In 1718, he was elected to the abbacy of St. Leopold, in Nancy; and ten years afterwards, to that of Senones, where he spent the remainder of his days. His writings are numerous—two have been already mentioned—and so great was the popularity attained by his Commentaries, that they have been translated into no fewer than six languages within ten years. It exhibits a favorable aspect of the author’s mind, and gives a very high idea of his erudition. One cause which tended greatly to its universal acceptability, was its singular freedom from sectarian bitterness. Protestants as well as Romanists may use it with equal satisfaction; and accordingly, it is considered a work of standard authority in England as much as on the continent.
In addition to these Commentaries, and his History of the Bible, and Fragments, (the best edition of which latter work in English, is by Isaac Taylor,) he wrote the “Ecclesiastical and Civil History of Lorraine;” “A Catalogue of the Writers of Lorraine;” “Universal History, Sacred and Profane;” a small collection of Reveries; and a work entitled, “A Literal, Moral, and Historical Commentary on the Rule of St. Benedict,” a work which is full of curious information on ancient customs, particularly ecclesiastical. He is among the few, also, who have written on ancient music. He lived to a good old age; and died regretted and much respected in 1757.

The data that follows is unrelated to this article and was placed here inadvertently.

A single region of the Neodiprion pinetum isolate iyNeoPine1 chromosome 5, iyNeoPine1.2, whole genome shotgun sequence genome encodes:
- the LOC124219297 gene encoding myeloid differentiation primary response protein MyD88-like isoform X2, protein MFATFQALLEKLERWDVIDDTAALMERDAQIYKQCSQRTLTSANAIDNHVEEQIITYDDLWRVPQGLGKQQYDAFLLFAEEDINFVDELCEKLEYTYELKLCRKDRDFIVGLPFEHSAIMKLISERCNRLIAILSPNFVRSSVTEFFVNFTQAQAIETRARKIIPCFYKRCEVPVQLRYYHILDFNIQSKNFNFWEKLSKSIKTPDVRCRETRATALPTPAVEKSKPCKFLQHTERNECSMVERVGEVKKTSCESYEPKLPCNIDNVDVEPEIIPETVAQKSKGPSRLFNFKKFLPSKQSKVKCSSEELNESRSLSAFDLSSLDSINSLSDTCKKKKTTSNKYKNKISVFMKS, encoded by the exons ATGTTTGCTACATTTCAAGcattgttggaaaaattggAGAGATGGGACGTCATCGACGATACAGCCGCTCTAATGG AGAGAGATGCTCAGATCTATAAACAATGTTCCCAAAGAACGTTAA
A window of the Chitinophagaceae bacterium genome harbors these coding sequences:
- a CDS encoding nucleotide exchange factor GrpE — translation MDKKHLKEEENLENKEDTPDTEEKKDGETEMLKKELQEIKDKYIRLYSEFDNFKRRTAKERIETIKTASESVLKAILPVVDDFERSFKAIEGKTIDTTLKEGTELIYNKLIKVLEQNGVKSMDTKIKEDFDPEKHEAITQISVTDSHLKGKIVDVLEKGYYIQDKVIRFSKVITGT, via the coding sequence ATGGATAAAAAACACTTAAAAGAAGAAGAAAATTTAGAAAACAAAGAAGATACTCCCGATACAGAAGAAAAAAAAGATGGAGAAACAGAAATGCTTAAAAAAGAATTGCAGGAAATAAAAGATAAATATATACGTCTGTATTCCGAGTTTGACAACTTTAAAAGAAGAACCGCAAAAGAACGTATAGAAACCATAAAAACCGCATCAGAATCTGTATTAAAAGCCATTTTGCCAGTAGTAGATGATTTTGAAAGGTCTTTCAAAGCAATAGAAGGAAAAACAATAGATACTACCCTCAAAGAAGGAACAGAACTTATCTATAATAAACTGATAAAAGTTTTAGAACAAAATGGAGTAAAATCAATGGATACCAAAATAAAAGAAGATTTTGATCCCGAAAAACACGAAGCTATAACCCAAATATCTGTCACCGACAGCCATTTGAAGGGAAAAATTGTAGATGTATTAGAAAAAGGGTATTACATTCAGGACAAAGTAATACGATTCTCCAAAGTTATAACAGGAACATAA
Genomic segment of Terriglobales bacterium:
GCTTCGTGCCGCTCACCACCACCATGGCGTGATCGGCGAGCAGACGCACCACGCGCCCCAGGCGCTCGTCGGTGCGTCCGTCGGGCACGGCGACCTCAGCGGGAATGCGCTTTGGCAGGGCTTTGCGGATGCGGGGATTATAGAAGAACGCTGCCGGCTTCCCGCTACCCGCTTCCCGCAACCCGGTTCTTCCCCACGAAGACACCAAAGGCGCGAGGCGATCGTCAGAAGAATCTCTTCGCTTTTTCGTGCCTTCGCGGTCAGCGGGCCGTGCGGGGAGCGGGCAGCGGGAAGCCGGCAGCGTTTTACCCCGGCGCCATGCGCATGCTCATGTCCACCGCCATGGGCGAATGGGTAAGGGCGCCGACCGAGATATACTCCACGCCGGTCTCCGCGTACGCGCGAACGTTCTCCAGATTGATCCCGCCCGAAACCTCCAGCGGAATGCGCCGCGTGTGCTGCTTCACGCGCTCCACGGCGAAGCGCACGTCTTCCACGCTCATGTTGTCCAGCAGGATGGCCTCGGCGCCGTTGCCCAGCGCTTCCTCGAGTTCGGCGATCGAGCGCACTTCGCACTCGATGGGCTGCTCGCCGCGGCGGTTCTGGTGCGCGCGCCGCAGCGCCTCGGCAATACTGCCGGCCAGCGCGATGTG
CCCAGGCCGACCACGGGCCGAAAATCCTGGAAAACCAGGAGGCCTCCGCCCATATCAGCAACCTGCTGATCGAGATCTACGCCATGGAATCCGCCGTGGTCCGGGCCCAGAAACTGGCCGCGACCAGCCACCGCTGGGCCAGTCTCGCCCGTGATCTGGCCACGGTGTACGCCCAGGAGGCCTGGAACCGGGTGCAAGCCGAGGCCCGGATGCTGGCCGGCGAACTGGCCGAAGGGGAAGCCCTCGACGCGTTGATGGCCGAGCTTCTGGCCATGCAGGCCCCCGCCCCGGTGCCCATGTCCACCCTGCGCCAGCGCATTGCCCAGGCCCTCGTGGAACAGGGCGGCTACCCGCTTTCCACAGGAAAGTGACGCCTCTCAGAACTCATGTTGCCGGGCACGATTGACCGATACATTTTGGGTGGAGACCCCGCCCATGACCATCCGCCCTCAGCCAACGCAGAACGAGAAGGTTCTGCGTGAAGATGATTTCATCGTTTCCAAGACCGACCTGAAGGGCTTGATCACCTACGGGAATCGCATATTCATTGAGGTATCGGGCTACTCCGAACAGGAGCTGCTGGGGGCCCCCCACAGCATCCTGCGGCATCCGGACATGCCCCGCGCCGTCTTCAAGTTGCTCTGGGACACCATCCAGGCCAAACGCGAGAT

Of all his works, the one presented here to the reader, is perhaps the most popular; it went rapidly through many editions, and received from the author’s hand continual corrections and additions. To say that it is characterized by uniform judgment, would be to give it a praise somewhat different as well as somewhat greater than that which it merits. It is a vast repertory of legends, more or less probable; some of which have very little foundation—and some which Calmet himself would have done well to omit, though now, as a picture of the belief entertained in that day, they greatly add to the value of the book. For the same reasons which have caused the retention of these passages, no alterations have been made in the citations from Scripture, which being translations from the Vulgate, necessarily differ in phraseology from the version in use among ourselves. The apocryphal books too are quoted, and the story of Bel and the Dragon referred to as a part of the prophecy of Daniel; but what is of consequence to observe, is, that doctrines are founded on these translations, and on those very points in which they differ from our own.